His athleticism and playmaking ability served him well in the NFL. He was drafted in the sixth round by the Giants and became a staple in their linebackers corps, racking up 243 tackles in four years. He also made one of the most incredible plays made by a USF alum in the NFL, flying out of nowhere to jar the ball loose from the 49ers’ punt returner in overtime in the 2012 NFC Championship game, essentially sending the Giants to the Super Bowl.

Williams was named Second Team All-Big East in 2010.

The case for Royal: Sandwiched between two future NFL players in Shurron Pierson and George Selvie, it’s easy to forget how productive Royal was during his four years in a Bulls uniform. Few defensive ends in school history produced with the sort of consistency that Royal did; he started 32 games in four seasons and became one the team’s most dangerous pass rushers. In the Bulls’ first season in the Big East and Royal’s final season in college, he put together his finest year, making 46 tackles, including 10.5 TFL and a team-high ten sacks.

Royal was named Second Team All-Big East in 2005. He ranks third in USF history in sacks and fourth in TFLs. His ten sacks in 2005 are tied for the second-highest season total in program history.

(4) Rodney Adams vs. (13) Dyral McMillan

Adams stats: 2014-2016: 134 receptions for 1976 yards, 16 touchdowns; 40 carries for 380 yards (9.5 YPC), seven touchdowns; 1140 kick return yards, one touchdown
McMillan stats: 1998-1999: 223 carries for 1346 yards (5.8 YPC), 13 touchdowns

The case for Adams: If you just looked at Adams’ rushing and kick returning numbers, he’d still have a decent argument for inclusion among the most explosive players in USF history. But Adams was, of course, a receiver, and his numbers there are better than almost any other Bull who played the position. While the rise of the Gulf Coast offense was largely attributed to Quinton Flowers and Marlon Mack, Adams may have had the most unique skill set of the trio, and he was every bit as vital. A burner with top-end speed who was equally effective on a fly pattern as he was taking a jet sweep, the versatile receiver blossomed in 2015 and strung together two straight seasons in which he set the USF single-season receiving record, and then broke his own record. He’ll be hard to replace in 2017.

Adams was named Second-Team All-AAC in 2015 and 2016. He holds USF single-season records in receiving yards (822), receptions (67), and receiving touchdowns (9). He is second all-time in the career totals for each category, and is fourth all-time in career all-purpose yards.

The case for McMillan: An underrated back who produced some of the best single-game offensive performances in USF history. McMillan played three seasons at Miami but was moved to fullback as a junior, which did not please him. He transferred to USF and found the level of competition more to his liking, becoming USF’s first ever 1,000 yard rusher in 1999. McMillan’s biggest achievements came in a couple of consecutive monster games: he ran for 258 yards against New Haven and followed it up with 221 yards against Hofstra the next week.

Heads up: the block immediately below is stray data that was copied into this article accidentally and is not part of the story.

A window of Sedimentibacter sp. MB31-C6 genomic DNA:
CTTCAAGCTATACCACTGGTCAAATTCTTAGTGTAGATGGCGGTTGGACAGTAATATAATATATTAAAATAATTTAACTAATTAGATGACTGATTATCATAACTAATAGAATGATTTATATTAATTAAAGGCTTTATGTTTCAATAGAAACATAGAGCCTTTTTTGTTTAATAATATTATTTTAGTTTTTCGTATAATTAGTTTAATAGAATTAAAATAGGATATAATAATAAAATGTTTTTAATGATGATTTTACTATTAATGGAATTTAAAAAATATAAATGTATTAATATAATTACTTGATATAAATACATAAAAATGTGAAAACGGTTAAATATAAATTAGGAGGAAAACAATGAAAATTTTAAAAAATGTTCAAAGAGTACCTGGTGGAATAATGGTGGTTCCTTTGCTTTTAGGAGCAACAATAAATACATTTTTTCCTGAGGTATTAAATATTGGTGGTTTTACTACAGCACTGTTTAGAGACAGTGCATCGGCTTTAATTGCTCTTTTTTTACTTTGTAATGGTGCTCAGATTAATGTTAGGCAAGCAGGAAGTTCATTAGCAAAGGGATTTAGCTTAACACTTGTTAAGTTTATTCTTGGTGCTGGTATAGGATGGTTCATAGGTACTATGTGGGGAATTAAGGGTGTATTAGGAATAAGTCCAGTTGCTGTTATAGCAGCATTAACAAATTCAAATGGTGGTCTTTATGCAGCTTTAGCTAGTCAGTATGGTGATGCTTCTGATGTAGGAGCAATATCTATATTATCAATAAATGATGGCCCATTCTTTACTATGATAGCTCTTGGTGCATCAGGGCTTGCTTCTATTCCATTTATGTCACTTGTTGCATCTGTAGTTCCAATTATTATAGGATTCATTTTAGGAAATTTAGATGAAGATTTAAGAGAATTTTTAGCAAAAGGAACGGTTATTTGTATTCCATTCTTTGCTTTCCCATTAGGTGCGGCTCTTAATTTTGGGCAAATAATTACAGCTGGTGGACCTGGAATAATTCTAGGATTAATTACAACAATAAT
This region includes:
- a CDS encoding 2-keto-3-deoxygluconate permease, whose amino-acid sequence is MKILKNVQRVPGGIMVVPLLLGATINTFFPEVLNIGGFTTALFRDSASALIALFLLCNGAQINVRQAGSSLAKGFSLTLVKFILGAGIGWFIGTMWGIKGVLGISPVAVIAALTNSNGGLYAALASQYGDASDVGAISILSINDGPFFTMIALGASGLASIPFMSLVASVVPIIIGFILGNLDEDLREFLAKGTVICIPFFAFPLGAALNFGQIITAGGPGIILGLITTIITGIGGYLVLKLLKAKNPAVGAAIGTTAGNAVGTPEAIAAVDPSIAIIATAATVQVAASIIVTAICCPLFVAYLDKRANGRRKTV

McMillan ranks 10th in rushing yards in USF history, and his 1999 season is the seventh-highest single-season rushing total in school history. He ranks third all-time in career yards per carry.

(5) DeAndrew Rubin vs. (12) Jeremiah Warren

Rubin stats: 1999-2002: 91 receptions, 1306 yards, 14 touchdowns; 2584 return yards, one touchdown
Warren stats: 2008-2011: 38 starts

The case for Rubin: USF’s first gamebreaker at receiver, and perhaps on offense in general, Rubin was a threat to score every time he touched the ball. It made sense, then, that USF would try to get it to him in every single way possible. He was a deep threat who could just as easily operate within the hashes— and to top it all off, he might’ve been the best returner in USF history.

Injuries slowed him from putting up huge numbers, but Rubin was electrifying. He saved his best game for his biggest game, catching 11 passes for 144 yards and a pair of touchdowns in USF’s landmark win over Pitt in 2001. His third-down, fourth-quarter reception in that game was the play of the season.

Rubin was named Honorable Mention All-America in 2002, and First Team All-FBS Independent. He leads USF in career all-purpose yardage, highest career punt and kickoff return average, and most career return touchdowns. He’s also second in career punt return yards, third in career kickoff return yards. He ranks third in career touchdowns and eighth in career receiving yards.